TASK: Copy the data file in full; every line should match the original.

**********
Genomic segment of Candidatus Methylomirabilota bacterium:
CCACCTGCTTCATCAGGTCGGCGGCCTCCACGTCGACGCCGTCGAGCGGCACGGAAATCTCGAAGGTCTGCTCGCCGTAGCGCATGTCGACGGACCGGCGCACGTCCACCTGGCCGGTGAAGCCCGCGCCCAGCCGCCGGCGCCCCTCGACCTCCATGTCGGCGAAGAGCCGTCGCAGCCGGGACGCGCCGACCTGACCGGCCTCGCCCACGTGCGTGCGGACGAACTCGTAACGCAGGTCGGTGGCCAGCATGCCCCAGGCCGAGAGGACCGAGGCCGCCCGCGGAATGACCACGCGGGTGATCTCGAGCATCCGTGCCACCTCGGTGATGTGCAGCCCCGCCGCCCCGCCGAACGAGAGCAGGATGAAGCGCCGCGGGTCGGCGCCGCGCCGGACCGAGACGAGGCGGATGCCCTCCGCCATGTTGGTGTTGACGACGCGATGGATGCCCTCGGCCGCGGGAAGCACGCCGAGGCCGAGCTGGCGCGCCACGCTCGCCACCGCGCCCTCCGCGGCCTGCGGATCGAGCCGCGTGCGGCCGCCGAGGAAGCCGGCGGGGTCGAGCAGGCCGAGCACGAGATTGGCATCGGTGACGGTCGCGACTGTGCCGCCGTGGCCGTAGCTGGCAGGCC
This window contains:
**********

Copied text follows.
Genomic segment of Candidatus Methylomirabilota bacterium:
CCACCTGCTTCATCAGGTCGGCGGCCTCCACGTCGACGCCGTCGAGCGGCACGGAAATCTCGAAGGTCTGCTCGCCGTAGCGCATGTCGACGGACCGGCGCACGTCCACCTGGCCGGTGAAGCCCGCGCCCAGCCGCCGGCGCCCCTCGACCTCCATGTCGGCGAAGAGCCGTCGCAGCCGGGACGCGCCGACCTGACCGGCCTCGCCCACGTGCGTGCGGACGAACTCGTAACGCAGGTCGGTGGCCAGCATGCCCCAGGCCGAGAGGACCGAGGCCGCCCGCGGAATGACCACGCGGGTGATCTCGAGCATCCGTGCCACCTCGGTGATGTGCAGCCCCGCCGCCCCGCCGAACGAGAGCAGGATGAAGCGCCGCGGGTCGGCGCCGCGCCGGACCGAGACGAGGCGGATGCCCTCCGCCATGTTGGTGTTGACGACGCGATGGATGCCCTCGGCCGCGGGAAGCACGCCGAGGCCGAGCTGGCGCGCCACGCTCGCCACCGCGCCCTCCGCGGCCTGCGGATCGAGCCGCGTGCGGCCGCCGAGGAAGCCGGCGGGGTCGAGCAGGCCGAGCACGAGATTGGCATCGGTGACGGTCGCGACTGTGCCGCCGTGGCCGTAGCTGGCAGGCC
This window contains: